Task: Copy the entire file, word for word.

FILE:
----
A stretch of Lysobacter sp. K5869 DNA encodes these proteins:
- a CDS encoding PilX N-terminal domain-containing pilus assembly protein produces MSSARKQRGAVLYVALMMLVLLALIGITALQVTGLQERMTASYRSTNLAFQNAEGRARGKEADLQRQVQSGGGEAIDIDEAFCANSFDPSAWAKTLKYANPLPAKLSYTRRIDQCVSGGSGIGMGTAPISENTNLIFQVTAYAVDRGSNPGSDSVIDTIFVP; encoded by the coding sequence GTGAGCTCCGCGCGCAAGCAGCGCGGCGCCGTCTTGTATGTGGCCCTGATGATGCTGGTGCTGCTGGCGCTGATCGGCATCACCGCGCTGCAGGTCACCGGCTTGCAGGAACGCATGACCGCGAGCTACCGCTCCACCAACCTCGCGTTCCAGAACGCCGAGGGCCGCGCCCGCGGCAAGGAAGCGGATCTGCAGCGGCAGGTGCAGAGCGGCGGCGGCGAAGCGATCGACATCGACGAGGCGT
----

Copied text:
A stretch of Lysobacter sp. K5869 DNA encodes these proteins:
- a CDS encoding PilX N-terminal domain-containing pilus assembly protein produces MSSARKQRGAVLYVALMMLVLLALIGITALQVTGLQERMTASYRSTNLAFQNAEGRARGKEADLQRQVQSGGGEAIDIDEAFCANSFDPSAWAKTLKYANPLPAKLSYTRRIDQCVSGGSGIGMGTAPISENTNLIFQVTAYAVDRGSNPGSDSVIDTIFVP; encoded by the coding sequence GTGAGCTCCGCGCGCAAGCAGCGCGGCGCCGTCTTGTATGTGGCCCTGATGATGCTGGTGCTGCTGGCGCTGATCGGCATCACCGCGCTGCAGGTCACCGGCTTGCAGGAACGCATGACCGCGAGCTACCGCTCCACCAACCTCGCGTTCCAGAACGCCGAGGGCCGCGCCCGCGGCAAGGAAGCGGATCTGCAGCGGCAGGTGCAGAGCGGCGGCGGCGAAGCGATCGACATCGACGAGGCGT